Why customers still don’t buy from your website

In the bustling markets of Ghana, a digital transformation is underway. Small businesses are increasingly moving online, creating websites (e-commerce website) to showcase their products and streamline their sales. Yet, despite these advancements, a significant number of customers in Ghana continue to favour WhatsApp, Instagram, and direct phone calls for their shopping needs. This trend poses a unique challenge for businesses that must engage with each customer individually, often leading to a heavier workload. But what drives this preference for personal communication over the convenience of e-commerce websites?

Messaging platforms have become an integral part of daily life, serving as a primary means of communication for many. Their user-friendly interfaces and the ubiquity of smartphones have made these platforms second nature to users, who find it easier to navigate a familiar app than to explore a new website.

The impersonal nature of a website checkout can’t compete with the tailored experience offered by a direct conversation. Customers can receive immediate answers, seek deals, and feel a sense of connection with the seller, transforming a simple transaction into an engaging experience.

Online payments remain a hurdle for some, with not everyone equipped to navigate digital transactions. Messaging platforms allow for a variety of payment methods, including cash on delivery or mobile money (momo) transfers, accommodating a wider range of customers.

Trust is paramount in any transaction. Direct interactions with sellers on messaging platforms provide a sense of security and authenticity that a faceless e-commerce site might not convey. This personal assurance is crucial in a market where trust can make or break a sale.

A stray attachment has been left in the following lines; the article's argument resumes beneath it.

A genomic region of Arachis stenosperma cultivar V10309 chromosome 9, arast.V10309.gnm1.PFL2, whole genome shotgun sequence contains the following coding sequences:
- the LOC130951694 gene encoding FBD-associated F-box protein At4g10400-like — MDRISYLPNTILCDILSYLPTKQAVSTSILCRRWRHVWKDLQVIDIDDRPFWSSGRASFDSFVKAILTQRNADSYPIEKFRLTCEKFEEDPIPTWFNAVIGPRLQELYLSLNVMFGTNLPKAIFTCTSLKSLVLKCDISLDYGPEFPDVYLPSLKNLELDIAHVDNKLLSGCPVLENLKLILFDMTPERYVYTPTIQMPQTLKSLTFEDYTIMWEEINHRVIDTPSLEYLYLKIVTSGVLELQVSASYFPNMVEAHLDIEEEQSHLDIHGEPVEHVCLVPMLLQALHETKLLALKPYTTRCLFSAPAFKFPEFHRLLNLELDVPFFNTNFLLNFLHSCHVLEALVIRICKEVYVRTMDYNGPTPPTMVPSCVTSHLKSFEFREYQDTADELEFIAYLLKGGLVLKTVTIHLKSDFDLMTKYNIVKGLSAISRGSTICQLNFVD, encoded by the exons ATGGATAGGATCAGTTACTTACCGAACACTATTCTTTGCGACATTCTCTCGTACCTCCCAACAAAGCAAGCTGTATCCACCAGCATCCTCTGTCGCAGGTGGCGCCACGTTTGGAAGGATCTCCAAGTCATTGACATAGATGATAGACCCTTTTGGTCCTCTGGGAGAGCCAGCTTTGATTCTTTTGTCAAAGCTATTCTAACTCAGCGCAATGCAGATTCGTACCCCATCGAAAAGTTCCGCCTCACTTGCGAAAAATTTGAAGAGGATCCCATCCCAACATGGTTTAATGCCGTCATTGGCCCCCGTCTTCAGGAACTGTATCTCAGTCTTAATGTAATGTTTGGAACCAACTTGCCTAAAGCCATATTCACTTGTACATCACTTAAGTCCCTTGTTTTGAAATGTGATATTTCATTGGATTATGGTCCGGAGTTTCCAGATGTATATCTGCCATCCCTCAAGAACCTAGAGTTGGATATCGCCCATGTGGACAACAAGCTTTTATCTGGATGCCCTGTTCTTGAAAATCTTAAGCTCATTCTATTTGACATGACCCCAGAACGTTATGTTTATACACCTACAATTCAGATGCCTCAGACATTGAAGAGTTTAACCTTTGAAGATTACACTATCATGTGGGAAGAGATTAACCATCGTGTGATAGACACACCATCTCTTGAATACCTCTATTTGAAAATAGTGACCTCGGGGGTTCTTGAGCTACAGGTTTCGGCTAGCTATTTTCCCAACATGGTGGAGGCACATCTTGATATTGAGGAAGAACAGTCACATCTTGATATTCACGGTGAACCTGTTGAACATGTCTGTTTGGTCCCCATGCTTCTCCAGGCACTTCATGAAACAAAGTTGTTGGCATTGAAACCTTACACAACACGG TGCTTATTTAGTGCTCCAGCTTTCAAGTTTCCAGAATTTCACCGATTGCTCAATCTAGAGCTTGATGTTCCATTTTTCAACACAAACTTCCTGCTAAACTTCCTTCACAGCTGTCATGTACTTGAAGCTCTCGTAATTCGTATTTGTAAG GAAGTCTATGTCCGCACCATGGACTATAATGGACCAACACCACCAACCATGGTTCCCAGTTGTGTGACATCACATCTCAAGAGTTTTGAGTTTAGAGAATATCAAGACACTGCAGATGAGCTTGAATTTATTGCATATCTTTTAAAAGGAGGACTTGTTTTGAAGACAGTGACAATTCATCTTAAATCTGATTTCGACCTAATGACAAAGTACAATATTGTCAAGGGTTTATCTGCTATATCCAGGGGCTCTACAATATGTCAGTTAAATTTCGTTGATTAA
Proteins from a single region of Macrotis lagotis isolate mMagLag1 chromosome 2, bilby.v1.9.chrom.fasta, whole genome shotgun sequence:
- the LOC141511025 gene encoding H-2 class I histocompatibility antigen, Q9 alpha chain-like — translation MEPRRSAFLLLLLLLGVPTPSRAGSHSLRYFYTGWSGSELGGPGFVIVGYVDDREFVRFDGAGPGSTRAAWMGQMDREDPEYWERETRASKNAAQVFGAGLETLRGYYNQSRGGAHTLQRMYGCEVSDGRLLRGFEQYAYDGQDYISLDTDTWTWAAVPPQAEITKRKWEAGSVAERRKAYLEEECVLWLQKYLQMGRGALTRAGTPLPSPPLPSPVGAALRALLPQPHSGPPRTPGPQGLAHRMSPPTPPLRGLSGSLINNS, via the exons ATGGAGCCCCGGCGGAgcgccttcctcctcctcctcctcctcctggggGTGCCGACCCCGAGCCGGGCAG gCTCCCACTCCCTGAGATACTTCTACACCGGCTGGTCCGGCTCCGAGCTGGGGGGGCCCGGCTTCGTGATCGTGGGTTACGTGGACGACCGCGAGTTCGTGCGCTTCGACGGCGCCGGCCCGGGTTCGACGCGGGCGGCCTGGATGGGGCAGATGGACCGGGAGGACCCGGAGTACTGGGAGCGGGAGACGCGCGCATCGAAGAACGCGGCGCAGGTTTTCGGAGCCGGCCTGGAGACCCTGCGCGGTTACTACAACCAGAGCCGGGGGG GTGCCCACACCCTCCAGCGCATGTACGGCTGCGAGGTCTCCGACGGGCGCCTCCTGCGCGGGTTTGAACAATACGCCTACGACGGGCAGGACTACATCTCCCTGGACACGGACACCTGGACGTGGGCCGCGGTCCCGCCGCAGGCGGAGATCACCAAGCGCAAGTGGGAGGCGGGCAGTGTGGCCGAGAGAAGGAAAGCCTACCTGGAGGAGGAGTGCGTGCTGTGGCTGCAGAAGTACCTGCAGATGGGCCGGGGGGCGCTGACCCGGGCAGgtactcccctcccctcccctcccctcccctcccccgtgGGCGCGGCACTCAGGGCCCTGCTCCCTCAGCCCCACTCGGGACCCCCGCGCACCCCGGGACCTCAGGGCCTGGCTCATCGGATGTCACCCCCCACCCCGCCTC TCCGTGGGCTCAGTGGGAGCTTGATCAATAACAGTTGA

Not all customers have the same level of comfort with digital technology. For those less familiar with online shopping, the simplicity of a text message or a phone call is far more accessible than navigating an online cart and checkout process.

The e-commerce infrastructure in Ghana is still evolving. Customers often find it more reliable to arrange deliveries and resolve issues through direct communication, avoiding the potential pitfalls of automated systems.

The preference for messaging platforms over e-commerce websites in Ghana reflects a complex interplay of familiarity, personalization, trust, and accessibility. As businesses continue to develop their digital presence, understanding and adapting to these customer preferences will be key to success. With time and continued investment in digital literacy and infrastructure, we may see a shift towards a more balanced use of both e-commerce websites and messaging platforms.

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